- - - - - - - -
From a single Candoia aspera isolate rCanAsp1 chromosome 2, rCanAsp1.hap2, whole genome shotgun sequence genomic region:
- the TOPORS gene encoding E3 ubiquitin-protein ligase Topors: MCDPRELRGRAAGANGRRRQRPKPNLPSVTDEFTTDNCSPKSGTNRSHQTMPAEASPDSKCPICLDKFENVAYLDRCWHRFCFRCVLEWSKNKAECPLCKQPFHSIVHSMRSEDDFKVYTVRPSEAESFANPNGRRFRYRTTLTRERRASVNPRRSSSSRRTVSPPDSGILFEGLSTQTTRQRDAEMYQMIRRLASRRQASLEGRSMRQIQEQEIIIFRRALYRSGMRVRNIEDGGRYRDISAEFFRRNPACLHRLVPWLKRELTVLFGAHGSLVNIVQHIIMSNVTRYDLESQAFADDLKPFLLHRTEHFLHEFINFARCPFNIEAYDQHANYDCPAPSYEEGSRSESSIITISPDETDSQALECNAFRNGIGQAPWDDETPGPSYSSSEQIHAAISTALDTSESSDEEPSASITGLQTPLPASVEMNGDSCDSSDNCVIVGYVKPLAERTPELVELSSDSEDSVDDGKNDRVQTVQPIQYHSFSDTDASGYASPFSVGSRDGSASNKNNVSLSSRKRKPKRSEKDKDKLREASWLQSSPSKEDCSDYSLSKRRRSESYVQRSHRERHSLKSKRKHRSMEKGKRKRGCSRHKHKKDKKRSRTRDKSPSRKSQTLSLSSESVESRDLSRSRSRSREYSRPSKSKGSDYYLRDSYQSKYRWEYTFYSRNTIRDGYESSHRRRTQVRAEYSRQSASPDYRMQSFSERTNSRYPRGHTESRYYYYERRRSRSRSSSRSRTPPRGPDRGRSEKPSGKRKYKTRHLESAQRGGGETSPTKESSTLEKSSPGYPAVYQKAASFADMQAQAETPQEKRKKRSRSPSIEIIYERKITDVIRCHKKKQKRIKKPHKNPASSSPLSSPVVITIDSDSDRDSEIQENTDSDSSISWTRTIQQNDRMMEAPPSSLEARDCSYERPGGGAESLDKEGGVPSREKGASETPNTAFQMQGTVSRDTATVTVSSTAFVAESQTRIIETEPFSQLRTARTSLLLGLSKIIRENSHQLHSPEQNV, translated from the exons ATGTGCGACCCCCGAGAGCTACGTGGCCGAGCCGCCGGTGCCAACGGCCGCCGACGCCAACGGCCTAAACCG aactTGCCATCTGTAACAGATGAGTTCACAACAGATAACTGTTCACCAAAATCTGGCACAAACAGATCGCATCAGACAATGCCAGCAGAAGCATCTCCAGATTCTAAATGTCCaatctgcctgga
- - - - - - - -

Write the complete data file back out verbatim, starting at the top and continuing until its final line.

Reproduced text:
From a single Candoia aspera isolate rCanAsp1 chromosome 2, rCanAsp1.hap2, whole genome shotgun sequence genomic region:
- the TOPORS gene encoding E3 ubiquitin-protein ligase Topors: MCDPRELRGRAAGANGRRRQRPKPNLPSVTDEFTTDNCSPKSGTNRSHQTMPAEASPDSKCPICLDKFENVAYLDRCWHRFCFRCVLEWSKNKAECPLCKQPFHSIVHSMRSEDDFKVYTVRPSEAESFANPNGRRFRYRTTLTRERRASVNPRRSSSSRRTVSPPDSGILFEGLSTQTTRQRDAEMYQMIRRLASRRQASLEGRSMRQIQEQEIIIFRRALYRSGMRVRNIEDGGRYRDISAEFFRRNPACLHRLVPWLKRELTVLFGAHGSLVNIVQHIIMSNVTRYDLESQAFADDLKPFLLHRTEHFLHEFINFARCPFNIEAYDQHANYDCPAPSYEEGSRSESSIITISPDETDSQALECNAFRNGIGQAPWDDETPGPSYSSSEQIHAAISTALDTSESSDEEPSASITGLQTPLPASVEMNGDSCDSSDNCVIVGYVKPLAERTPELVELSSDSEDSVDDGKNDRVQTVQPIQYHSFSDTDASGYASPFSVGSRDGSASNKNNVSLSSRKRKPKRSEKDKDKLREASWLQSSPSKEDCSDYSLSKRRRSESYVQRSHRERHSLKSKRKHRSMEKGKRKRGCSRHKHKKDKKRSRTRDKSPSRKSQTLSLSSESVESRDLSRSRSRSREYSRPSKSKGSDYYLRDSYQSKYRWEYTFYSRNTIRDGYESSHRRRTQVRAEYSRQSASPDYRMQSFSERTNSRYPRGHTESRYYYYERRRSRSRSSSRSRTPPRGPDRGRSEKPSGKRKYKTRHLESAQRGGGETSPTKESSTLEKSSPGYPAVYQKAASFADMQAQAETPQEKRKKRSRSPSIEIIYERKITDVIRCHKKKQKRIKKPHKNPASSSPLSSPVVITIDSDSDRDSEIQENTDSDSSISWTRTIQQNDRMMEAPPSSLEARDCSYERPGGGAESLDKEGGVPSREKGASETPNTAFQMQGTVSRDTATVTVSSTAFVAESQTRIIETEPFSQLRTARTSLLLGLSKIIRENSHQLHSPEQNV, translated from the exons ATGTGCGACCCCCGAGAGCTACGTGGCCGAGCCGCCGGTGCCAACGGCCGCCGACGCCAACGGCCTAAACCG aactTGCCATCTGTAACAGATGAGTTCACAACAGATAACTGTTCACCAAAATCTGGCACAAACAGATCGCATCAGACAATGCCAGCAGAAGCATCTCCAGATTCTAAATGTCCaatctgcctgga